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Lexie’s father waited till the last minute to tell Lexie they were having guests. He appears not to have remembered it till the last minute himself. What does your family do to prepare for visitors. What could Lexie’s father have done to make this visit more comfortable for everyone?
Ben is comfortable with his brother’s messiness, and protective of him, but Ben is also considerate of how Lexie feels around Mac. What do both boys behavior throughout the story tell you about the kind of small boy Ben might have been and what kind of boy Mac might grow up to be?
If you were in Lexie’s situation, would you feel you were going to have to keep a secret for Dad, or would you feel you had to be the one to tell your mom? What do you think you would do if someone expected you to be the grown-up?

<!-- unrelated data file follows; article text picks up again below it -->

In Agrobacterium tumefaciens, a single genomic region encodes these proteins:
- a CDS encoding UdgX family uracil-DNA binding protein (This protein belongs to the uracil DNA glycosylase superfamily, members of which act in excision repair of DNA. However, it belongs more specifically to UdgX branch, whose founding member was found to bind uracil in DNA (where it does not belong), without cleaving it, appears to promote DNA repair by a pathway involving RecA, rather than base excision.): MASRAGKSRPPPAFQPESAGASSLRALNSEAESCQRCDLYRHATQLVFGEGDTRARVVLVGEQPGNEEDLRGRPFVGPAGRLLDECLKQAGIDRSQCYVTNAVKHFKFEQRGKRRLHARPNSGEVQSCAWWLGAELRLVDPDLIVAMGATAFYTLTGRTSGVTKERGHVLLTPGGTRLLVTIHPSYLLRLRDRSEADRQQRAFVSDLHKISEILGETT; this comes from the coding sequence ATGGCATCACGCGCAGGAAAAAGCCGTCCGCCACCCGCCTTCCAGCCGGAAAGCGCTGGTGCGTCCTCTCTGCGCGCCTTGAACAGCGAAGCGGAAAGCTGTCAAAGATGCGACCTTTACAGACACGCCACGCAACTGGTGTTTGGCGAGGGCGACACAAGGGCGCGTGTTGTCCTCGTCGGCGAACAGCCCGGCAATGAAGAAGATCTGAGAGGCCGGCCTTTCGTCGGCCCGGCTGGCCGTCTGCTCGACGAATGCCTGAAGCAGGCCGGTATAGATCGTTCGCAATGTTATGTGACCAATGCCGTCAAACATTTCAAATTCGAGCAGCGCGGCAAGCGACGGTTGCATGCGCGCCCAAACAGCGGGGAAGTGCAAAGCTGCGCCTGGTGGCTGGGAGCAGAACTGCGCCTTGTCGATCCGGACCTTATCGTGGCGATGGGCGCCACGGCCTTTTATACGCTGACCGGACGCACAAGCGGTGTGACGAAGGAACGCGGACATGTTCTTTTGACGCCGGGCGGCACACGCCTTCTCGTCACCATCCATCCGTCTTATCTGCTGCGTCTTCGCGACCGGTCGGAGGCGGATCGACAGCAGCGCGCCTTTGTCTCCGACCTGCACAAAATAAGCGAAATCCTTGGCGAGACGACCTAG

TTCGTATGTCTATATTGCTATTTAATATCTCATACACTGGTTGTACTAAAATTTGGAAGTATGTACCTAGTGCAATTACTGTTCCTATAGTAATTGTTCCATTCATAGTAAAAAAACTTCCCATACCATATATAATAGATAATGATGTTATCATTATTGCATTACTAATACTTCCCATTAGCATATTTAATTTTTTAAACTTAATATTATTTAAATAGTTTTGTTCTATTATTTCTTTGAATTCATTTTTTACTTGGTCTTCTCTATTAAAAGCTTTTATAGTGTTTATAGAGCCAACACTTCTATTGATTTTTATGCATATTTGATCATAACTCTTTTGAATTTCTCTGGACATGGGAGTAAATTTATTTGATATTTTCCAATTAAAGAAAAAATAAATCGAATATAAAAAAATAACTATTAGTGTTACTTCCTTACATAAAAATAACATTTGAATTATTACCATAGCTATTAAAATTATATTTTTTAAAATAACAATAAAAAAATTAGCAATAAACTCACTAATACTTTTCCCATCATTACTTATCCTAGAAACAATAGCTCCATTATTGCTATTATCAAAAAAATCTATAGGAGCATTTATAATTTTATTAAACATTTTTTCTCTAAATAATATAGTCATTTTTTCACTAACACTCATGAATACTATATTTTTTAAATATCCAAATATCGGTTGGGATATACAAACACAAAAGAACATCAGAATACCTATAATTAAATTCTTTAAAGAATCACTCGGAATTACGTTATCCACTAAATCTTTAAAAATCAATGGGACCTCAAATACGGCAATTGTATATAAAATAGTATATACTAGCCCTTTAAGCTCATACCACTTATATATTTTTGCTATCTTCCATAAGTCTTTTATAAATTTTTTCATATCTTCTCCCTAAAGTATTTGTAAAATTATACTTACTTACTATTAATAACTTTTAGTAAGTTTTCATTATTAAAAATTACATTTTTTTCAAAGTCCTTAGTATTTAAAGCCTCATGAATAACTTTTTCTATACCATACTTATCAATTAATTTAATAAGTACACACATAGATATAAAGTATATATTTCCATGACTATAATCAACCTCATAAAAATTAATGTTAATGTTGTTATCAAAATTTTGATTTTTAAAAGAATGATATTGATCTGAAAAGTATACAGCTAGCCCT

What’s one good thing and one not-so-good thing about each character in the story?
There isn’t any mention of grandparents in the story, but I kept wishing I had a place in the story for Lexie’s grandparents to meet the boys. I contemplated a surprise visit, grandparents living nearby might take a ride to the beach house to see their granddaughter. It seemed ripe for humor. But the idea also felt like it would interrupt the flow of Lexie’s growing understanding. However, your students could imagine such a scene and play it for all the madcap incident their imaginations have to offer.
Lists can be fun. And conflicts, contrasts, are part of what make a story interesting. Have students write a list of one good thing about the beach alternating with one not so good thing until they have as long a list as they can make.
Kids might like to write their own imaginary day at the beach. If letter-writing is part of the curriculum, they could write it like a letter from camp. Have them write it to a movie producer in the hopes someone will make a movie about their family.